Learn how to organize data points, and see examples of when this rule isn't followed.
- [Instructor] Imagine you're a musician trying to make it on your own without a label. You know that you're likely to make the most money in merchandise sales, but you aren't sure yet what sells better. Your shirts, CDs, limited edition vinyl, posters or key chains. Knowing your hot ticket items will inform how you display these products at your next show. So you take a look at the numbers over the past five shows which look like this. With just five items to review, it seems pretty easy to quickly discern that your CDs are selling better than anything else.
But what if you have different styles of shirts? And what if you had more CDs? Or keychains? As the data gets more complicated, you suddenly have quite a large bar graph to review with a lot of peaks and valleys. But look how easy it is to hone in on your best seller by simply reorganizing the bar chart. More often than not, designers visualize data based on the order in which it was discovered or provided to them. While we can all take the extra seconds to focus on the numbers that matter the most to us, when reviewing a lot of data at once, those precious seconds add up.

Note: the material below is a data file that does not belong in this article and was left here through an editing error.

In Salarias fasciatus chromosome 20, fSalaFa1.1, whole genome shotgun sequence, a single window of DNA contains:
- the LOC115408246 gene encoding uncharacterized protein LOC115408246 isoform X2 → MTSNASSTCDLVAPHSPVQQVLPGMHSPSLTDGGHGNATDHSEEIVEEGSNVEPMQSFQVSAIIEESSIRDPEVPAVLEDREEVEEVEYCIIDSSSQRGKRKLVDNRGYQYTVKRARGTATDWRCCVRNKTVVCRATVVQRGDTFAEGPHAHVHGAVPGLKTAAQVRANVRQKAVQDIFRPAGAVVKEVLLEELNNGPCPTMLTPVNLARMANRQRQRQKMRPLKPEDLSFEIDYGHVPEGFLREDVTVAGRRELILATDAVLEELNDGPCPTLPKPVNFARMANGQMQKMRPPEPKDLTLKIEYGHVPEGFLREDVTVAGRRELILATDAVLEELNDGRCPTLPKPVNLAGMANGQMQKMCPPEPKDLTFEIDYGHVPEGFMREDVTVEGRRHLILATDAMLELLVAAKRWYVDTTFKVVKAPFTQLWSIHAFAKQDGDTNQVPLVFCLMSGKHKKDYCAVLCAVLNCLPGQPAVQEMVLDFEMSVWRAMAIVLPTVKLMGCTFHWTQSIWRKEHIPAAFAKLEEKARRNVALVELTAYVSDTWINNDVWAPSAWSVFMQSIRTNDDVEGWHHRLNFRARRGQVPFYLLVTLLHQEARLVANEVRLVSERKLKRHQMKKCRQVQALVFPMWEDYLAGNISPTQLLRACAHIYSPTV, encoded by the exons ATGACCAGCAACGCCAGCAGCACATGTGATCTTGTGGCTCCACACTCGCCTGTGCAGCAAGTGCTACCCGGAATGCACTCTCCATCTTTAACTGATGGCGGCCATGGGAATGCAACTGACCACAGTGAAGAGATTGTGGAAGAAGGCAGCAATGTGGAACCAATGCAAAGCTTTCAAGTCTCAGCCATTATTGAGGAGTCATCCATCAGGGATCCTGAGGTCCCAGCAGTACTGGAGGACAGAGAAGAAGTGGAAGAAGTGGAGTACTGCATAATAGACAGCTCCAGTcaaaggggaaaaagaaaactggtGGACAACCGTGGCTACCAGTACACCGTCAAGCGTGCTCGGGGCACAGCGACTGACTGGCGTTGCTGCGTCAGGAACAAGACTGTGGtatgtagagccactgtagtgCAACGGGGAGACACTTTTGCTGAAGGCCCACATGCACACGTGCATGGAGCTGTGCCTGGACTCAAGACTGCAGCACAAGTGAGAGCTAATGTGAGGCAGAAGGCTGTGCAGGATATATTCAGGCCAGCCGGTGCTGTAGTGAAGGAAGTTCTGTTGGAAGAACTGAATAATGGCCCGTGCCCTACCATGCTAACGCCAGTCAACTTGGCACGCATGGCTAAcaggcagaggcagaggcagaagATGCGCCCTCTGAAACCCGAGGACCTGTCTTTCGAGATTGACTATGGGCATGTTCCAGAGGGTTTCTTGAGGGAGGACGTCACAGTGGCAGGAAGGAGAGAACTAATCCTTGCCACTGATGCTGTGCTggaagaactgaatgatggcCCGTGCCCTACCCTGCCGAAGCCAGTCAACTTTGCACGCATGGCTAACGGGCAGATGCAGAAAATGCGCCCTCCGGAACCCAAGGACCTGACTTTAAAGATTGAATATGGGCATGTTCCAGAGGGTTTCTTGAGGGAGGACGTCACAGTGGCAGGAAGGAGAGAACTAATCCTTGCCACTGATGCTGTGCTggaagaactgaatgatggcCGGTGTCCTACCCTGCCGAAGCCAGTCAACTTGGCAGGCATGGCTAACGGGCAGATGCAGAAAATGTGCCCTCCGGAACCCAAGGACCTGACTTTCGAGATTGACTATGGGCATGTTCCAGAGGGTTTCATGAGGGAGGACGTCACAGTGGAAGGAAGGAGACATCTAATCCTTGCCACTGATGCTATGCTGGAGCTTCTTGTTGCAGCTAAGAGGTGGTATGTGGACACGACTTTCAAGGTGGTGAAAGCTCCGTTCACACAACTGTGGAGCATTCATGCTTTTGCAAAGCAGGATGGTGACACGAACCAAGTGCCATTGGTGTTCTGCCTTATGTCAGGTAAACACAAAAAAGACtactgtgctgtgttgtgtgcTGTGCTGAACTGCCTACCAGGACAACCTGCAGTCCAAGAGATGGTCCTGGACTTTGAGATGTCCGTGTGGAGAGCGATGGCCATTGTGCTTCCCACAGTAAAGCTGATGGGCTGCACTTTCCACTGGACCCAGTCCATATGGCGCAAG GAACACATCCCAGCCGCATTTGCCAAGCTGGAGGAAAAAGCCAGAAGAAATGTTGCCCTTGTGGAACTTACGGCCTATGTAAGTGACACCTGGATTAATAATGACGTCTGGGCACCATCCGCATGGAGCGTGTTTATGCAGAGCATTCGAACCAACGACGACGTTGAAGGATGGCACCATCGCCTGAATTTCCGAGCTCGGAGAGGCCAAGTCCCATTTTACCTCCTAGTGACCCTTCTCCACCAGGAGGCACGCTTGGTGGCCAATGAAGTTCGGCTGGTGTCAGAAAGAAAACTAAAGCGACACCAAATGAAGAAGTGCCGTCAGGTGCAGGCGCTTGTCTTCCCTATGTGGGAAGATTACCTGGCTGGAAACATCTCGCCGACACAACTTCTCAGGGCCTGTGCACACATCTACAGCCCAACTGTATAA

It's because of this that you should always organize the data from highest to lowest or lowest to highest. This simple shift makes it far easier to draw quick conclusions from the information. In addition to helping you draw quick conclusions, ordering your data in this way will also help you tell a story. For example, maybe you want to show an investor that your CD sales are better than the rest. By organizing from your lowest sold item to your most popular, a typical investor that reads left to right will focus on the growth potential.
If however you organize it differently, an investor might focus on your declining sales in other categories and miss the opportunity in front of them. Of course, from time to time, the x or y axis will determine the order of your information. This typically happens when an axis is using a time based metric like years or in this case like months or shows. When the axis forces the order, follow it.
When you have the freedom to order the data as you wish, always choose smallest to largest or largest to smallest.
To succeed in design and marketing today, one must know how to interpret and properly visualize data. This course, developed and led by Killer Infographics CEO, Amy Balliett, walks you through the ins and outs of creating accurate and compelling data visualizations. Amy focuses on best practices, not tools, although she does provide an overview of Illustrator graphing features. Using these tips, you'll learn how to stand out from the crowd and create charts and graphs that combine precision with visual appeal.
- What charts and graphs work best for different types of data
- Putting data into visual and textual context to ensure it is accurate
- Visualizing data that doesn't lend itself to imagery
- Adding visual appeal without sacrificing accuracy
- Using the Adobe Illustrator graphing tools
- Avoiding common data viz mistakes